Monday, June 29, 2009

THE PACT by Jodi Picoult Posted by Mrs. Schauer

by Jodi Picoult
AR:  Yes
Interest Level:  Upper Grades

I selected this older title (c 1998) to read on my Kindle during my travel on a business trip and it definitely held my attention.  This is the story of Emily and Chris, and their bond that began, literally, from the moment they met, in infancy.  The children of best friends and neighbors, they began their life together when they were introduced by being placed in a bassinet together the day Emily was born.  They grew up best friends, and it was only natural that they would also take their relationship to the next level upon entering their teen years.  Their lives, on the surface, from the outsider, were perfect.  They were intelligent, witty, well-rounded young adults from respected families.  They were destined for success and a long happy life together.  All this is shattered, though, when Emily is found dead, in Chris's arms, at 3:00 in the morning.  Could it really have been a suicide pact gone wrong, as Chris tells the police upon being questioned?  Could Chris have murdered her?  Nothing is certain, except that lifelong friendships are shattered, and the outlook of two families is bleak, as they try to fit the pieces of the shattered puzzle that has become their lives, back together.  

This book was hard to read--Jodi Picoult does an excellent job of drawing the reader in and making them care about her characters.  She tackles tough and timely subjects head-on and to the point.  My heart broke for Chris as well as both sets of parents.  I'm thinking about a trailer for this one.... hmmmmmm

Saturday, June 20, 2009

Authors Who Have Commented on Our Blog!

Since starting our blog, we've had a few authors comment on our blog posts. We thought it would be cool to post an entry that will link to their comments. To view what the authors think about what WE think, click on the book covers below:


Friday, June 19, 2009

by Amy Kathleen Ryan
AR:  Yes
Interest Level:  Upper Grades

I listened to this one on audio, on my way to and from Austin and it was an easy, breezy listen.  The story centers on Krisiti, a high school student who can read minds.  She knows that almost every boy who looks at her thinks about her self-described "enormous gazoombas", she knows that the one guy she is head over heels for (Gusty, short for Augustus)  thinks she's sick, and she knows that her ex-best friend Hildie (who also happens to be Gusty's little sister) absolutely despises her.   She thinks she's got everyone figured out--until her "vibes" don't tell her a few very important things--and she has to readjust the way she thinks about everything.  What if she's been wrong about everything? What if she can't really read minds?  This book will be enjoyed by teen girls--I've already ordered it for our library.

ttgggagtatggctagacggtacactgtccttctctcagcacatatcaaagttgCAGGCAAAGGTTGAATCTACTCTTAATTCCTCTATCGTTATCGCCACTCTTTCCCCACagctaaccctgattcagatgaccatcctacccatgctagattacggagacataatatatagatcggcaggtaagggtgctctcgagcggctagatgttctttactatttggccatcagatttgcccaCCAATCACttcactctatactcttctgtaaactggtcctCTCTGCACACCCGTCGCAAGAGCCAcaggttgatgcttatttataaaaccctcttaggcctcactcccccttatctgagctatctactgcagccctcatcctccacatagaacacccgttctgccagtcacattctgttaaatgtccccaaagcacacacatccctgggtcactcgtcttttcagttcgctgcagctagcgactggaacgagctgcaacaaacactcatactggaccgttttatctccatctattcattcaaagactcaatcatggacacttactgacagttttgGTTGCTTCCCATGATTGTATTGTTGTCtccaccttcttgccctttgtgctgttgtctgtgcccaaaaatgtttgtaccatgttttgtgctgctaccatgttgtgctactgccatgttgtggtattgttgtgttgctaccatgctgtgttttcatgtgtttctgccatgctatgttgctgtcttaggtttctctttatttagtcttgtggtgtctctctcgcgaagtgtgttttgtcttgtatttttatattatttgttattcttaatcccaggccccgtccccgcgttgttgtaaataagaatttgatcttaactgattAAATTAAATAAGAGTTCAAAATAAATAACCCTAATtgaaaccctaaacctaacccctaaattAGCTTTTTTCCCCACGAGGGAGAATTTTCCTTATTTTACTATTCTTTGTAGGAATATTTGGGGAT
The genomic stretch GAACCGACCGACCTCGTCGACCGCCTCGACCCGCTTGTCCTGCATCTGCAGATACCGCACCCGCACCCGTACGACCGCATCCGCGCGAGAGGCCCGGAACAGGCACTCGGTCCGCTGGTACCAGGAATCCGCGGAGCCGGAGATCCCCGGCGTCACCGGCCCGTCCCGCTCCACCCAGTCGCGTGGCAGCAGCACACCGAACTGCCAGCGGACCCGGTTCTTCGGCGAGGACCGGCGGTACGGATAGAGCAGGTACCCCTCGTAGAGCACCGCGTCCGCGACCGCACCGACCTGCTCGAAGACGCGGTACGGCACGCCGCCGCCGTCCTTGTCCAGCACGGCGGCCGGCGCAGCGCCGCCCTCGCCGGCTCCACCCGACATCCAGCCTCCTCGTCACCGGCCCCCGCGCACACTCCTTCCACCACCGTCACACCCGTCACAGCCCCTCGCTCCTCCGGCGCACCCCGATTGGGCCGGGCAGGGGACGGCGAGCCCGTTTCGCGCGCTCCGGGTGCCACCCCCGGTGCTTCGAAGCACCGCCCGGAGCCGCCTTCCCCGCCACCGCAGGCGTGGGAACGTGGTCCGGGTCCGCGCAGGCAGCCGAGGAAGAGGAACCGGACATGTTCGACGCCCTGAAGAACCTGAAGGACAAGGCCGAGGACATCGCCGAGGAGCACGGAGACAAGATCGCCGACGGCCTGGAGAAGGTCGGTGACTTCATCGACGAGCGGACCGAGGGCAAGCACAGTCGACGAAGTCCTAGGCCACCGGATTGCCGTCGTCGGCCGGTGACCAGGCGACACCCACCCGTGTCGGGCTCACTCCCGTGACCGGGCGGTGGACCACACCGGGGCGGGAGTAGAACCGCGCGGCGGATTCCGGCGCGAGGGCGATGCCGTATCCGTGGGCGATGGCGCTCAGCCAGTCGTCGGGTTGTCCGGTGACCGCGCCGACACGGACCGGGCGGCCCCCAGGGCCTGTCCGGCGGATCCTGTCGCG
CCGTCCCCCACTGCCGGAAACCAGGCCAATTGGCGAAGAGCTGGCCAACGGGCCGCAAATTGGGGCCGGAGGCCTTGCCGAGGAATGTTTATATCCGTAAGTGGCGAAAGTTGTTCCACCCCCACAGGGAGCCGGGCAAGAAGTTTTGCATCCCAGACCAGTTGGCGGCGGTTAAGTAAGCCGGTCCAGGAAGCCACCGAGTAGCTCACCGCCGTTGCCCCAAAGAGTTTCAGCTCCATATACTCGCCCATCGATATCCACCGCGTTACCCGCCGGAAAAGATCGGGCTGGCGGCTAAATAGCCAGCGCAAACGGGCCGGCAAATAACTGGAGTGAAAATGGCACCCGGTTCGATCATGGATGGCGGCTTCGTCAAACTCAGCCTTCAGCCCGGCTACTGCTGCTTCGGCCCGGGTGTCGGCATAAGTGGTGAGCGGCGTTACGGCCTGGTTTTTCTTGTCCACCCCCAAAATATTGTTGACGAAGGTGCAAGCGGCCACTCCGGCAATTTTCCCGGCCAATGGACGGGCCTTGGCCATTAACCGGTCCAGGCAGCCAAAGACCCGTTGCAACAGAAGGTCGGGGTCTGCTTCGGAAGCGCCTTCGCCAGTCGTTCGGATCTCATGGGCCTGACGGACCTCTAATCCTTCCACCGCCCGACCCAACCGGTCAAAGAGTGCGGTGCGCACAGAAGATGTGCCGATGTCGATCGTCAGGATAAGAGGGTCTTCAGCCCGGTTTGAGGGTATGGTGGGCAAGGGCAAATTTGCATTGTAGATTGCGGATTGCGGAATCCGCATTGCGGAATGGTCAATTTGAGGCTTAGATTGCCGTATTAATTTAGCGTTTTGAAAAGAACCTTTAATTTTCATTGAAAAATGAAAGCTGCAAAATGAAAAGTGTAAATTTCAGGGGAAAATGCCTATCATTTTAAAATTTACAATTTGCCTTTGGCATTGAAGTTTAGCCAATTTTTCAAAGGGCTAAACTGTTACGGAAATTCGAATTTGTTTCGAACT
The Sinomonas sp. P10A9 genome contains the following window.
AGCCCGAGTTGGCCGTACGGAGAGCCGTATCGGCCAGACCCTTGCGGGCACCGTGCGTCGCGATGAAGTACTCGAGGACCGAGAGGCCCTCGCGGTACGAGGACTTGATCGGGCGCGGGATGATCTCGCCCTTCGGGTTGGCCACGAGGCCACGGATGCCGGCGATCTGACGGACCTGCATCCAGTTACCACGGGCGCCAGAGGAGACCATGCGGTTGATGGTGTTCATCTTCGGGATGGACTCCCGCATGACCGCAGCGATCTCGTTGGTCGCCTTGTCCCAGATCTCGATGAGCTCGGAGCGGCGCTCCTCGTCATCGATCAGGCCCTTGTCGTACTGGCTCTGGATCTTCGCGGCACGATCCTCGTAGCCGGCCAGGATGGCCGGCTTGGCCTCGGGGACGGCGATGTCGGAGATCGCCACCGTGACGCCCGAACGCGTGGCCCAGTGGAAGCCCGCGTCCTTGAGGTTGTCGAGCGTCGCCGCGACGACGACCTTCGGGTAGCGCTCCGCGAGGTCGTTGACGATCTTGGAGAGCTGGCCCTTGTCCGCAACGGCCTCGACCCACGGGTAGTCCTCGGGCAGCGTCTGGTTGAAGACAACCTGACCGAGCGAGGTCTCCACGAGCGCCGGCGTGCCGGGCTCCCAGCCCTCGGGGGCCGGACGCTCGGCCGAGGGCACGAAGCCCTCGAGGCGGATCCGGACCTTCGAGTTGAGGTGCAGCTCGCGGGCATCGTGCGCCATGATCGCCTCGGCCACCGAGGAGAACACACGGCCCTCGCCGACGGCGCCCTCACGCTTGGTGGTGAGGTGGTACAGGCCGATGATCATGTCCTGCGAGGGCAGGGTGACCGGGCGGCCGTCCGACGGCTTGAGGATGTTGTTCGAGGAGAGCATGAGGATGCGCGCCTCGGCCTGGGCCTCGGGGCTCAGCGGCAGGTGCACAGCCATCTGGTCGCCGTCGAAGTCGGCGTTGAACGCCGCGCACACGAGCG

BAIT, by Alex Sanchez posted by Mrs. Schauer

by Alex Sanchez
AR:  Not Yet
Interest Level:  Upper Grades

The cover of this book caught my eye while I was browsing the new releases at Barnes and Noble.  When I read the book's summary, I knew it was a book I had to read.  BAIT is the story of Diego, a teenage boy who is living with a great deal of pain and guilt he's carried over from his childhood.  He was born in Mexico and came to America as a small boy when his mom married Mac, the man who would become his stepfather--and the only father figure he would ever know.   There is more to Diego and Mac's relationship than meets the eye, and when Mac commits suicide, Diego is left to deal with the secrets and lies that are tightly woven into the very essence of who he is as a person. 

The book opens with Diego being introduced to Mr. Vidas, his probation officer.  He's in trouble for punching a known gay guy in the face for flirting with him.  At first, Diego is defiant and reluctant to talk to Mr. Vidas.  He has trouble controlling his temper whenever his masculinity is threatened in any way, and he continues to find himself in trouble.  It doesn't take long though, for him to realize that Mr. Vidas genuinely cares and wants to help him. Mr. Vidas tells Diego that he has to deal with his anger or it will deal with him--and that one phrase makes so much sense to Diego that he decides to open up to his probation officer.  The reader is taken on a painful journey of fear, pain, guilt, abuse, and self-hatred as Diego struggles to deal with his past.  

As far as contextual difficulty goes, this book was fairly easy--was it an easy read though? Absolutely not--it was one of the toughest reading experiences I've had in a while.  I was so sad for Diego and what he experienced in his childhood--and it really made me stop and think about the kids I come into contact with every day.  I consider myself a pretty "with it" adult, but this book really drives home the importance of loving every person--and taking into consideration the things they've been through along life's path.  That being said, Sanchez  does a fantastic job of driving home the importance of dealing with whatever issues might be eating away at the soul--finding the problem, identifying it, and cutting it out--so the wound is clean and can finally heal.  

This was a difficult book to read, but it is a powerful book that I feel will help so many who have been abused.  It's definitely not a book that everyone will be comfortable reading, but reading this book could be a life-changing event for someone who really needs it's message.  

Well done, Alex Sanchez!